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July 24 2014

styledotcom "I'm ready to face the world." @andrejapejic in her own skin for the very first time: stylem.ag/1Aduz7x pic.twitter.com/bjHOR4s6Uf

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Smoke And Mirrors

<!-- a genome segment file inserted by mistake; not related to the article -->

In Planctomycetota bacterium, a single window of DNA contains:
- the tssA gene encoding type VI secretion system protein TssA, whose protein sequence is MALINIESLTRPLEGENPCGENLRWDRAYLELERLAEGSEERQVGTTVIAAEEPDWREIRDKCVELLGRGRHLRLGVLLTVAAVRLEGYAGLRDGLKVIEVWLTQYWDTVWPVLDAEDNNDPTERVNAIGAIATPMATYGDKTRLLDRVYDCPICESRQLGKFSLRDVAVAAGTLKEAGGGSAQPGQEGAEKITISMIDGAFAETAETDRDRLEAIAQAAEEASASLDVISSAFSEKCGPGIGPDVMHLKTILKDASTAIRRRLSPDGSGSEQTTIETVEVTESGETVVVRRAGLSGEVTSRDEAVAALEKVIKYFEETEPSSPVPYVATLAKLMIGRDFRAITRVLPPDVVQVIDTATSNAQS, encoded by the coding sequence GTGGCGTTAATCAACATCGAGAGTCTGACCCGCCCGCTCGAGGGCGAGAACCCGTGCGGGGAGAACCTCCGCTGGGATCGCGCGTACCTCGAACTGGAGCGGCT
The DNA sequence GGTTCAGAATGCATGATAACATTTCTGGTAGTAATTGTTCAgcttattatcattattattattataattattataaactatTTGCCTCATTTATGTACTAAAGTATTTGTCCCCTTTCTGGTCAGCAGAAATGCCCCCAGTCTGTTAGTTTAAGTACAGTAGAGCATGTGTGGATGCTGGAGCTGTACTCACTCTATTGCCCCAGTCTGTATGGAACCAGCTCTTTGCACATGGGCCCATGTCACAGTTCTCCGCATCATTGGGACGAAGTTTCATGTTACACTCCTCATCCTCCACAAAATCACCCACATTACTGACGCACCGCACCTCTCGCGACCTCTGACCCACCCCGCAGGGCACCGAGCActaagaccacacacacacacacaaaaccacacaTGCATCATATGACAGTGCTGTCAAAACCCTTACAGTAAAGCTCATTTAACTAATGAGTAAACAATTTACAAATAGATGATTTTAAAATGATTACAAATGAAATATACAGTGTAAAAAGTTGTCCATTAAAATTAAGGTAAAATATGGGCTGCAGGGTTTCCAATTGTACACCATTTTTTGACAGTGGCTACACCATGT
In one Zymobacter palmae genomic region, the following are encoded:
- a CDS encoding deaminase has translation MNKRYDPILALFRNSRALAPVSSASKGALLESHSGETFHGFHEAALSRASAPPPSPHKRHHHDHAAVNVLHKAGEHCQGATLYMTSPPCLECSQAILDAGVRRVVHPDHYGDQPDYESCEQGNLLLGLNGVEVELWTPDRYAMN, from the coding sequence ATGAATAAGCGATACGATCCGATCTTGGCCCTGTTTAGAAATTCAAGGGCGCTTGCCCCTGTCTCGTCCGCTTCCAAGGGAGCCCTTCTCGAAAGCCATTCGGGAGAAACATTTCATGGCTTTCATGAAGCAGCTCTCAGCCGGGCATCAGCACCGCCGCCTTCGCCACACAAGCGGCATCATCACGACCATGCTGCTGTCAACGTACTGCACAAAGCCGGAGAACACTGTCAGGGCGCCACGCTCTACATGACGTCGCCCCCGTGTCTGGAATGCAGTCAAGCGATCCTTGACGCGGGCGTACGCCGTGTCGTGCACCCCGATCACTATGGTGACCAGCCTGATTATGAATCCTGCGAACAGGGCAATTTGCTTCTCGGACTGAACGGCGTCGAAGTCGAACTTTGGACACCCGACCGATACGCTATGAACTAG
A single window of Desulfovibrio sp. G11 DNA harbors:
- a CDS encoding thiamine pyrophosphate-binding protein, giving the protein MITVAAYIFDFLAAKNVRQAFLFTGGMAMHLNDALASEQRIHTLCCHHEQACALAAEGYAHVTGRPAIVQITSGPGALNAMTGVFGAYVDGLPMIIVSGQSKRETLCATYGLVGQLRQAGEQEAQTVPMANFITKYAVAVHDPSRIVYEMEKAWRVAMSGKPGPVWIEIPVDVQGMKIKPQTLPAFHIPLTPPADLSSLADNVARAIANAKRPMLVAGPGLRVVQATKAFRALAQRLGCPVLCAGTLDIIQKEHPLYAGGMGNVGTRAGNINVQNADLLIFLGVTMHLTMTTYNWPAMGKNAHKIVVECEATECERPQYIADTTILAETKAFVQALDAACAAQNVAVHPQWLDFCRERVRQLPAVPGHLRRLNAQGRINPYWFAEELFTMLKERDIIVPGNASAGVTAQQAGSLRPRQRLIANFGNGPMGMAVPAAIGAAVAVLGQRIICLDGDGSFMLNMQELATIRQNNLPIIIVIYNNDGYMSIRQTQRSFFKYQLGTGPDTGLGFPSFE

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gisele-french-vogueWe didn’t see smoky eyes en masse on the runways, but Gisele Bündchen’s November cover of French Vogue certainly makes a case for a comeback. Perhaps the real reason black and gray shadow will never be retired, however, is purely scientific. Assistant clinical professor at Harvard Medical School and research psychologist at Massachusetts General Hospital Nancy Etcoff released her findings on the power of makeup and perception in a 2011 study that focused on looks labeled as natural, professional, and glamorous. Now, she’s revealing part two, on which she collaborated with CoverGirl, focusing on the sexy look, characterized by “dramatic [makeup] that showcases heavy contrast around the eyes.” Participants rated women wearing the sexy look as being more daring, sociable, and healthy (albeit “less stable” than those who were bare-faced). “This just reaffirms our initial finding that the sexy look gives off social power cues, driving others’ perceptions of a woman’s beauty, power, and dominance,” explained Etcoff at a recent industry event. But the effects of dramatic eye shadow didn’t stop there—she also discovered that women who were taught how to apply the sexy look had an increase in positive moods, a decrease in negative ones, and an overall boost in self-esteem. Who needs therapy when you’ve got tools like CoverGirl’s SmokyShadowBlast stick at your disposal?

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